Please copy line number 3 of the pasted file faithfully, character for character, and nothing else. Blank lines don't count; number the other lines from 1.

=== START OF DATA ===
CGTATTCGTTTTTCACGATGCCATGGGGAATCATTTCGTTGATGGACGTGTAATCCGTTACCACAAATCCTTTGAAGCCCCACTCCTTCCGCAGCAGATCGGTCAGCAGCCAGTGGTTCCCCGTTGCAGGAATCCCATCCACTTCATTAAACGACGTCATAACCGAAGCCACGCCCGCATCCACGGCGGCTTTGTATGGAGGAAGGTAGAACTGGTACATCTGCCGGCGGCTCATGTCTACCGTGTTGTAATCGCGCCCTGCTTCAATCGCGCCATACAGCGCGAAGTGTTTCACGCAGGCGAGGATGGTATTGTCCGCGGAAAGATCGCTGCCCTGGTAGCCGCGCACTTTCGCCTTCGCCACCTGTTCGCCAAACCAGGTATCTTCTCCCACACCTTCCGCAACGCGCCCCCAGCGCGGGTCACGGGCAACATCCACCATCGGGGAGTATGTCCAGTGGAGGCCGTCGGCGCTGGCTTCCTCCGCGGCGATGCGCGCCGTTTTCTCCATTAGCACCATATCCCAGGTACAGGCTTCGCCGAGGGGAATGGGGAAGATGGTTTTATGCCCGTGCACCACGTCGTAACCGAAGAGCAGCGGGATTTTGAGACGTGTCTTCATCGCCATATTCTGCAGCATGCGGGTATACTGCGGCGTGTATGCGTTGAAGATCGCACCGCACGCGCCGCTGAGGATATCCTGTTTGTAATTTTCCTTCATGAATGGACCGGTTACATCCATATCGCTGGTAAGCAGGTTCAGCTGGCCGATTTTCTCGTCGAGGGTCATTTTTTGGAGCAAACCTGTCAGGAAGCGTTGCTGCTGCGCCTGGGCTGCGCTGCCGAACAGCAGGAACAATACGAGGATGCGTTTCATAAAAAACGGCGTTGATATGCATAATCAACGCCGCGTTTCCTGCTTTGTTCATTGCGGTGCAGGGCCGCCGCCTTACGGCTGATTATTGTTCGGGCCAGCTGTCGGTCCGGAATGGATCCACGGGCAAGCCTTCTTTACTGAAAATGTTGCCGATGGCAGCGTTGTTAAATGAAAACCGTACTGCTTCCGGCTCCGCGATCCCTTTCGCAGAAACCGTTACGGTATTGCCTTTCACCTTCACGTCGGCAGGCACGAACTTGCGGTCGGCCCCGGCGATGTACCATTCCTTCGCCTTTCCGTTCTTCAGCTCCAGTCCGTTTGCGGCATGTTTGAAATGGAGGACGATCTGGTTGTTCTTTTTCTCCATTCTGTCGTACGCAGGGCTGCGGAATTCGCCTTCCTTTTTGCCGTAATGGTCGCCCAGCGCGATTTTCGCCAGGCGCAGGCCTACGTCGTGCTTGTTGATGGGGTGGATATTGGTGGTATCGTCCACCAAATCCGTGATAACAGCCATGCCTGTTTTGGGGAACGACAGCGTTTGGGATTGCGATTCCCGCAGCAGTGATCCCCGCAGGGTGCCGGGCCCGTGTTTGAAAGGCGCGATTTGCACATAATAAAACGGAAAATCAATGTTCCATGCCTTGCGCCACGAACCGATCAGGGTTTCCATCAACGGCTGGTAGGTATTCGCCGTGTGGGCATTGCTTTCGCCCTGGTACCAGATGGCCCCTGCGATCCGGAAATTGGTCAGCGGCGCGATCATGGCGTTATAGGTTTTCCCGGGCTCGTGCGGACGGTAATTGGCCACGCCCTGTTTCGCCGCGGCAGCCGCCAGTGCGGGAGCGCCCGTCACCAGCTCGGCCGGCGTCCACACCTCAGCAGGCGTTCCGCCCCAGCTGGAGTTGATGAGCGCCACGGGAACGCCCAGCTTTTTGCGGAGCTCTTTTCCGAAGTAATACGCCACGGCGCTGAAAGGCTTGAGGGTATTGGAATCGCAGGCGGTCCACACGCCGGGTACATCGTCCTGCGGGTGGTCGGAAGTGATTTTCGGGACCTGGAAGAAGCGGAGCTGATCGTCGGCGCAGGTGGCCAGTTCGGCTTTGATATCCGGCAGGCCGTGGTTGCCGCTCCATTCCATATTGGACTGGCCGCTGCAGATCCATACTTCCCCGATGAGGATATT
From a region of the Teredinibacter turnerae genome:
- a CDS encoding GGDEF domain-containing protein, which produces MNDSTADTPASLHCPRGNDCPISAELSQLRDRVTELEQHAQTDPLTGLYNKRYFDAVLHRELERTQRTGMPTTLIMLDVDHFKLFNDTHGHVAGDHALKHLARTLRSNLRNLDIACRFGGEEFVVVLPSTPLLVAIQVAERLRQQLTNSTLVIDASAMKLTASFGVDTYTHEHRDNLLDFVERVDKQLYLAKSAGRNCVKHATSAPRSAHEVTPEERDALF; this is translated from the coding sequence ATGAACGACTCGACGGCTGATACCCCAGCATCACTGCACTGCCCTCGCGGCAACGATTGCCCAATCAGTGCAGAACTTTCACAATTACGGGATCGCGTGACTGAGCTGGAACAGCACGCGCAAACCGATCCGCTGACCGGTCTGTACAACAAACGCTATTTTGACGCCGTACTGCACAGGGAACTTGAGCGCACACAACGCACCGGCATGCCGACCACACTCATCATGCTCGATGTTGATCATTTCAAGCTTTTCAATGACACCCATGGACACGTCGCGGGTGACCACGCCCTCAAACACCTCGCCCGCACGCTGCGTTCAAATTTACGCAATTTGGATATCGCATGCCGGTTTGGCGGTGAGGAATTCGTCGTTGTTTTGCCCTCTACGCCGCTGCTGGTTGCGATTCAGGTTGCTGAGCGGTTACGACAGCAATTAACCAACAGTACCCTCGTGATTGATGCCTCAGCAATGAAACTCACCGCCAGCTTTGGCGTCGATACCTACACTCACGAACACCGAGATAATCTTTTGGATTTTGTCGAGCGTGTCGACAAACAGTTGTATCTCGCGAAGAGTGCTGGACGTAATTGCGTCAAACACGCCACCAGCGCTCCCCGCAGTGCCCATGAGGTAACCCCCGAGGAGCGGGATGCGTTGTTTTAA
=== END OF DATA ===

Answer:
- a CDS encoding GGDEF domain-containing protein, which produces MNDSTADTPASLHCPRGNDCPISAELSQLRDRVTELEQHAQTDPLTGLYNKRYFDAVLHRELERTQRTGMPTTLIMLDVDHFKLFNDTHGHVAGDHALKHLARTLRSNLRNLDIACRFGGEEFVVVLPSTPLLVAIQVAERLRQQLTNSTLVIDASAMKLTASFGVDTYTHEHRDNLLDFVERVDKQLYLAKSAGRNCVKHATSAPRSAHEVTPEERDALF; this is translated from the coding sequence ATGAACGACTCGACGGCTGATACCCCAGCATCACTGCACTGCCCTCGCGGCAACGATTGCCCAATCAGTGCAGAACTTTCACAATTACGGGATCGCGTGACTGAGCTGGAACAGCACGCGCAAACCGATCCGCTGACCGGTCTGTACAACAAACGCTATTTTGACGCCGTACTGCACAGGGAACTTGAGCGCACACAACGCACCGGCATGCCGACCACACTCATCATGCTCGATGTTGATCATTTCAAGCTTTTCAATGACACCCATGGACACGTCGCGGGTGACCACGCCCTCAAACACCTCGCCCGCACGCTGCGTTCAAATTTACGCAATTTGGATATCGCATGCCGGTTTGGCGGTGAGGAATTCGTCGTTGTTTTGCCCTCTACGCCGCTGCTGGTTGCGATTCAGGTTGCTGAGCGGTTACGACAGCAATTAACCAACAGTACCCTCGTGATTGATGCCTCAGCAATGAAACTCACCGCCAGCTTTGGCGTCGATACCTACACTCACGAACACCGAGATAATCTTTTGGATTTTGTCGAGCGTGTCGACAAACAGTTGTATCTCGCGAAGAGTGCTGGACGTAATTGCGTCAAACACGCCACCAGCGCTCCCCGCAGTGCCCATGAGGTAACCCCCGAGGAGCGGGATGCGTTGTTTTAA